Bashir Carpets

Isfahan - Circa 1950: 5'4" x 3'5"

Isfahan - Circa 1950: 5'4" x 3'5"

Isfahan - Circa 1950: 5'4" x 3'5"
Isfahan - Circa 1950: 5'4" x 3'5"
Isfahan - Circa 1950: 5'4" x 3'5"

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NameIsfahan - Circa 1950
Size in feet 5'4" x 3'5"
Size in meters1.63 x 1.04
Pile (Fiber & Yarns Used)90% Pure Wool, 10% Pure Silk
Type of fabricationHand-knotted with Senneh knots (asymmetric)
Country Made InIran (Western Asia)
Design OriginPersian
ConditionExcellent, Pre-owned semi-antique, one of a kind
Carpet IDLP217051
Sizes Are Approximate. Photos Are Representative And Not Necessarily Exact For Color
New Rugs Are Of The Highest Quality In Its Category And Are Handpicked Overseas By The Bashir Family


Pre-owned Persian semi-antique rug genuinely woven in Isfahan (central Persia) around 1950. It has been carefully hand-knotted with premium quality wool and silk seen as highlights. This rug is in excellent condition and still has its original tassels on the fringes. It features a rich assortment of symbols. Symbolism in Persian rugs is passed down from generation to generation and were believed to protect the rug owners from misfortune.

Its circular arrangement of motifs radiating out from the center medallion suggests the petals of a rose which are symbolic of innocence. The first inner ring of its dark cobalt blue medallion is surrounded by miniature roses alongside eight peonies representing power. Its blue border is a symbolism of running water. In Persian carpet weaving tradition this would refer to the water one only encounters in paradise in addition to fertility, life, cleanliness and the desire to overcome obstacles.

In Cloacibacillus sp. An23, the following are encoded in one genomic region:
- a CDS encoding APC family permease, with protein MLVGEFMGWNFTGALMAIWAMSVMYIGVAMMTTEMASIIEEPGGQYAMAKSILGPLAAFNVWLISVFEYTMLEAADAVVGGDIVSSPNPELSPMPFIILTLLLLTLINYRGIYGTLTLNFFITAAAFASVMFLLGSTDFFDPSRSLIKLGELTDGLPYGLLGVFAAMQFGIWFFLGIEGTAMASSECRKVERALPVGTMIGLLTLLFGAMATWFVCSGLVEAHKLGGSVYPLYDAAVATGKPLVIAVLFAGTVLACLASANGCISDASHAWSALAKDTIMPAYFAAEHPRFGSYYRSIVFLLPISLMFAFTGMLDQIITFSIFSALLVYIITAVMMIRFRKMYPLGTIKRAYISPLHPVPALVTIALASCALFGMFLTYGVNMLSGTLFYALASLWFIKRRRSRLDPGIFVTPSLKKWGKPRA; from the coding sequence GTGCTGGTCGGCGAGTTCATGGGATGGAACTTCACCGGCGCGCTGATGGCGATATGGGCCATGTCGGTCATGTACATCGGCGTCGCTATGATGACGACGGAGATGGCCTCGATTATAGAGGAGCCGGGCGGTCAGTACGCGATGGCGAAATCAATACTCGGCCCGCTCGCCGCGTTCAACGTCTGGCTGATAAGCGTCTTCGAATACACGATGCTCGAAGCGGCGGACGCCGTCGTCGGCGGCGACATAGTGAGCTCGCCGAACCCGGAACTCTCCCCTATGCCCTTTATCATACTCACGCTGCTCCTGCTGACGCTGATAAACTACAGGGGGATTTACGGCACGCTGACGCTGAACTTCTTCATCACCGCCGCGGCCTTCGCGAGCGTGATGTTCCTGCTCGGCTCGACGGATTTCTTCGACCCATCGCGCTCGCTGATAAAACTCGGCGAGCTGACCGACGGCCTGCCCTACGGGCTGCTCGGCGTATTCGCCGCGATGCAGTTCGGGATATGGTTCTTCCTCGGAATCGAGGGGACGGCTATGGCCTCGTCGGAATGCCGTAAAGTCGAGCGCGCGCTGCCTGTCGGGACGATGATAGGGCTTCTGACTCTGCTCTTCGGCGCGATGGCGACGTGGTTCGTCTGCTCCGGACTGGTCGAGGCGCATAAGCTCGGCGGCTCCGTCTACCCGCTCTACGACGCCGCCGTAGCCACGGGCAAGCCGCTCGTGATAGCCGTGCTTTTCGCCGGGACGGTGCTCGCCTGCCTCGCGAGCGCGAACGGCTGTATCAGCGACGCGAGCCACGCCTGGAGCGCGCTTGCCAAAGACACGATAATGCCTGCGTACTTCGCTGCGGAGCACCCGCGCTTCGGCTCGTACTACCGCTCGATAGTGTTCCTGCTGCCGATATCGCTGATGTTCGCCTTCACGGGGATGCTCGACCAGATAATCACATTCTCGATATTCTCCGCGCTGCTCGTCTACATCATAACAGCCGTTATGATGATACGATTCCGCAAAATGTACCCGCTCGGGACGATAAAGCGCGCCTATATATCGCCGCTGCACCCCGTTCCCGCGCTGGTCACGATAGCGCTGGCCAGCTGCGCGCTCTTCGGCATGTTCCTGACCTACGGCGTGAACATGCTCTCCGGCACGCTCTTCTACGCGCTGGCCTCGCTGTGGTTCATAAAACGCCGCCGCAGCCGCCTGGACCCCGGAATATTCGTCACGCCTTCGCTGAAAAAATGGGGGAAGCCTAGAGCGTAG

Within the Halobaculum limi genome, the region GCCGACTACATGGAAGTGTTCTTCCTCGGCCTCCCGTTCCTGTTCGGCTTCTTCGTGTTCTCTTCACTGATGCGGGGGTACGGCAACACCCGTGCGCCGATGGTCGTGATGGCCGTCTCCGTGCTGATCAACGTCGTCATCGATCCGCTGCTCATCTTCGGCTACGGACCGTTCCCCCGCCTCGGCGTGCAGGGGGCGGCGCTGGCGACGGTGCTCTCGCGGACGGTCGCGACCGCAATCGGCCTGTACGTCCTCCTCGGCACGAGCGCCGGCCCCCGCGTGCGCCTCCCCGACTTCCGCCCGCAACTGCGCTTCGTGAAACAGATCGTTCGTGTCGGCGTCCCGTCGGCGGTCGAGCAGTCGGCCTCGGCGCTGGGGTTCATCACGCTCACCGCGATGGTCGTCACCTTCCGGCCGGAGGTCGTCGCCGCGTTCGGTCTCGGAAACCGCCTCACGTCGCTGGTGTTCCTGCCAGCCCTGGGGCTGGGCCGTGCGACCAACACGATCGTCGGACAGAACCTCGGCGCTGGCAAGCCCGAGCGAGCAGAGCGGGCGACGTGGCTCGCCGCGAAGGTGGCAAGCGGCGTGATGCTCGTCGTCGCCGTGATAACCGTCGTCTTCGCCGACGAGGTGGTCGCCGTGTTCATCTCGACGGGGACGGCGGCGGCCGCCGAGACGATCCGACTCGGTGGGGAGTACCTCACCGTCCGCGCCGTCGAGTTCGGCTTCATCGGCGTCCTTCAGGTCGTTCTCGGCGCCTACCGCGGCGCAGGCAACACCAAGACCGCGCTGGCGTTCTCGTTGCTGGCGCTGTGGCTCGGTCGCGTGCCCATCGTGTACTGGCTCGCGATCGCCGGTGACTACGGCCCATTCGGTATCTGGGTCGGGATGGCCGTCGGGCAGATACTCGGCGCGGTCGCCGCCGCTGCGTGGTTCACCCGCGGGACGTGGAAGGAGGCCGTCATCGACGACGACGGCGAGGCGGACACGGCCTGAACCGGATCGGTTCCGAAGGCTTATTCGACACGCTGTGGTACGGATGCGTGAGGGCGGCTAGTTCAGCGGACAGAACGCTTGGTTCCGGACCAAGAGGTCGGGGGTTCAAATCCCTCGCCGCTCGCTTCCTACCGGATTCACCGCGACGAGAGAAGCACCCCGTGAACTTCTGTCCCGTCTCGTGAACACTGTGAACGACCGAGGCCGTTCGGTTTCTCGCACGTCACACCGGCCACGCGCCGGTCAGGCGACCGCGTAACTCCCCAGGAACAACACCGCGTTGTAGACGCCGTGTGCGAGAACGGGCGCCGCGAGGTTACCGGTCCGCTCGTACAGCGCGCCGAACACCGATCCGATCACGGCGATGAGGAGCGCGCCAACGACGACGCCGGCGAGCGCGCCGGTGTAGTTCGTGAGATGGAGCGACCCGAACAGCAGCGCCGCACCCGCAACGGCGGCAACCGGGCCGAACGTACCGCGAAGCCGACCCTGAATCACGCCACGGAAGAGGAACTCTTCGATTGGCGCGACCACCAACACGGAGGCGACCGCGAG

Within the border one can view larger sized peonies beside oleander flowers representing protection of happiness. The slightly larger lotus flowers symbolize rebirth and immortality. Some other prominent symbols featured in its field are pomegranates, lilies and leaves. The pomegranates represent fertility and the leaves nestled between arabesque vines and lilies represent endless regeneration and purity respectively. An understanding of how to "read" these symbols and patterns enables one to connect with the weaver's story, as well as community and society. At times, it can even provide historical insight and information on the best manner in which to showcase each work of art.

A Brief History of Isfahan Rugs

Isfahan Carpet Weaving on LoomIsfahan, also spelled Isphahan, has long been one of the centers for production of the famous Persian Rug. Weaving in Isfahan flourished in the Safavid era. But when the Afghans invaded Iran, ending the Safavid dynasty, the craft also became stagnant.

Not until 1920s, between two world wars, was weaving again taken seriously by the people of Isfahan. They started to weave Safavid designs and once again became one of the most important nexus' of the Iranian rug weaving industry. Isfahani carpets today are among the most wanted in world markets, having many customers in western countries.